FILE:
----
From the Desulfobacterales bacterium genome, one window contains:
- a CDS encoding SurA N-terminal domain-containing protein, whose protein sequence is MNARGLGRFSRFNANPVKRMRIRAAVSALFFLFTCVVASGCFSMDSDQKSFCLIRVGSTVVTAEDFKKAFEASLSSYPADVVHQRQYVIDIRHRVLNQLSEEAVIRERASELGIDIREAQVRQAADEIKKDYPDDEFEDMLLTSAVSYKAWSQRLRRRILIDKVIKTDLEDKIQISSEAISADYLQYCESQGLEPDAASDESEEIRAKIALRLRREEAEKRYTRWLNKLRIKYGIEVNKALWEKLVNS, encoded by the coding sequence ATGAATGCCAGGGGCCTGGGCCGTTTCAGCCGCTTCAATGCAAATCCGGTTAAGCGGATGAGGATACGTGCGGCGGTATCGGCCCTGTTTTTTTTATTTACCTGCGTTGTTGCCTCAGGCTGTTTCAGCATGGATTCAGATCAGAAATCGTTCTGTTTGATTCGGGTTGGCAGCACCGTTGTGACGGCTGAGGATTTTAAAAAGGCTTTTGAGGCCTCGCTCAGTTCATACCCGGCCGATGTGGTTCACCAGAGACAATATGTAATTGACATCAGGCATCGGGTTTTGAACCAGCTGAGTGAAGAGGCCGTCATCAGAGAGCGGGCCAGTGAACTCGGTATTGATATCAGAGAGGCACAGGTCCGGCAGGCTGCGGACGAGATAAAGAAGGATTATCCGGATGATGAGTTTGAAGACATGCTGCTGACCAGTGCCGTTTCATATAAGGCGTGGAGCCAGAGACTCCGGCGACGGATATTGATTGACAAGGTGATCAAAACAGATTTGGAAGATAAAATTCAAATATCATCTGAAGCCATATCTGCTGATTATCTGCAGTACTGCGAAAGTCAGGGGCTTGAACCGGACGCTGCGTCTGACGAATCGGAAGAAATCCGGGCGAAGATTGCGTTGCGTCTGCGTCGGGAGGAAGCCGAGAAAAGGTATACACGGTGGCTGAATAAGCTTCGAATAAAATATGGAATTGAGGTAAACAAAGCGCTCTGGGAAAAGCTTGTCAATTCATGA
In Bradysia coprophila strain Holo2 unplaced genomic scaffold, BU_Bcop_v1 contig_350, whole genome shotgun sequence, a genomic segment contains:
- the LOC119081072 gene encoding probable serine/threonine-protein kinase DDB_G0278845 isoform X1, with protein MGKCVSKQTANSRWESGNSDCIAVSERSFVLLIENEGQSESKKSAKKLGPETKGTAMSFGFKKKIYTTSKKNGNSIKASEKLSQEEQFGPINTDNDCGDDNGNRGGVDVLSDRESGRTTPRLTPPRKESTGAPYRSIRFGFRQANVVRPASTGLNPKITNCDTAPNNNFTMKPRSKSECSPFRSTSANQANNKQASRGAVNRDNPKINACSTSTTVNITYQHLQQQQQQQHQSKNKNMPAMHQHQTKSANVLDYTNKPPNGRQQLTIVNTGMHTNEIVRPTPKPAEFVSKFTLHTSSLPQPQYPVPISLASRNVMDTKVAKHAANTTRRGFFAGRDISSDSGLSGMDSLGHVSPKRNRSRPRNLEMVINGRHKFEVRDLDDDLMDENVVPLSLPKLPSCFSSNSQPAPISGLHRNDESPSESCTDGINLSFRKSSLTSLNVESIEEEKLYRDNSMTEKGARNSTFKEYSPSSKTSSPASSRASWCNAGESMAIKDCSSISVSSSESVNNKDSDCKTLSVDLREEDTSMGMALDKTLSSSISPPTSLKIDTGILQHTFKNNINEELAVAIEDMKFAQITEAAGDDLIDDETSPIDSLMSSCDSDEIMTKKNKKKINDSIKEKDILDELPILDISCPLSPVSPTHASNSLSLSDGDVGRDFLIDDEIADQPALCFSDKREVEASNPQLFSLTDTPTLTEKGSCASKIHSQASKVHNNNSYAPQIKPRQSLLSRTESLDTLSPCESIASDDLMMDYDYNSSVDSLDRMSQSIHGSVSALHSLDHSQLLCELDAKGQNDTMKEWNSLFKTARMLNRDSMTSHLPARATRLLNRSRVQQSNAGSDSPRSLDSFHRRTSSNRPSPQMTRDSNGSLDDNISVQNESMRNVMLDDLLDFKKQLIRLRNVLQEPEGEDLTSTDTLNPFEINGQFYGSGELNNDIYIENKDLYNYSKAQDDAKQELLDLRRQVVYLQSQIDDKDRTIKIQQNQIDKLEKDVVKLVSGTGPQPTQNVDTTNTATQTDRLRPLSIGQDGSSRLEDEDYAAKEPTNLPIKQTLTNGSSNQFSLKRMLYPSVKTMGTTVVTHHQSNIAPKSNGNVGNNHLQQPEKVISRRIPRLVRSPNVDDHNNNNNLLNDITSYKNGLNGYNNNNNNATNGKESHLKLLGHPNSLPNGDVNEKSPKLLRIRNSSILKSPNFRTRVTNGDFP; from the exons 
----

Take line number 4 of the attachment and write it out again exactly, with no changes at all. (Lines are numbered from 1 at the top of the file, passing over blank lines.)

- the LOC119081072 gene encoding probable serine/threonine-protein kinase DDB_G0278845 isoform X1, with protein MGKCVSKQTANSRWESGNSDCIAVSERSFVLLIENEGQSESKKSAKKLGPETKGTAMSFGFKKKIYTTSKKNGNSIKASEKLSQEEQFGPINTDNDCGDDNGNRGGVDVLSDRESGRTTPRLTPPRKESTGAPYRSIRFGFRQANVVRPASTGLNPKITNCDTAPNNNFTMKPRSKSECSPFRSTSANQANNKQASRGAVNRDNPKINACSTSTTVNITYQHLQQQQQQQHQSKNKNMPAMHQHQTKSANVLDYTNKPPNGRQQLTIVNTGMHTNEIVRPTPKPAEFVSKFTLHTSSLPQPQYPVPISLASRNVMDTKVAKHAANTTRRGFFAGRDISSDSGLSGMDSLGHVSPKRNRSRPRNLEMVINGRHKFEVRDLDDDLMDENVVPLSLPKLPSCFSSNSQPAPISGLHRNDESPSESCTDGINLSFRKSSLTSLNVESIEEEKLYRDNSMTEKGARNSTFKEYSPSSKTSSPASSRASWCNAGESMAIKDCSSISVSSSESVNNKDSDCKTLSVDLREEDTSMGMALDKTLSSSISPPTSLKIDTGILQHTFKNNINEELAVAIEDMKFAQITEAAGDDLIDDETSPIDSLMSSCDSDEIMTKKNKKKINDSIKEKDILDELPILDISCPLSPVSPTHASNSLSLSDGDVGRDFLIDDEIADQPALCFSDKREVEASNPQLFSLTDTPTLTEKGSCASKIHSQASKVHNNNSYAPQIKPRQSLLSRTESLDTLSPCESIASDDLMMDYDYNSSVDSLDRMSQSIHGSVSALHSLDHSQLLCELDAKGQNDTMKEWNSLFKTARMLNRDSMTSHLPARATRLLNRSRVQQSNAGSDSPRSLDSFHRRTSSNRPSPQMTRDSNGSLDDNISVQNESMRNVMLDDLLDFKKQLIRLRNVLQEPEGEDLTSTDTLNPFEINGQFYGSGELNNDIYIENKDLYNYSKAQDDAKQELLDLRRQVVYLQSQIDDKDRTIKIQQNQIDKLEKDVVKLVSGTGPQPTQNVDTTNTATQTDRLRPLSIGQDGSSRLEDEDYAAKEPTNLPIKQTLTNGSSNQFSLKRMLYPSVKTMGTTVVTHHQSNIAPKSNGNVGNNHLQQPEKVISRRIPRLVRSPNVDDHNNNNNLLNDITSYKNGLNGYNNNNNNATNGKESHLKLLGHPNSLPNGDVNEKSPKLLRIRNSSILKSPNFRTRVTNGDFP; from the exons 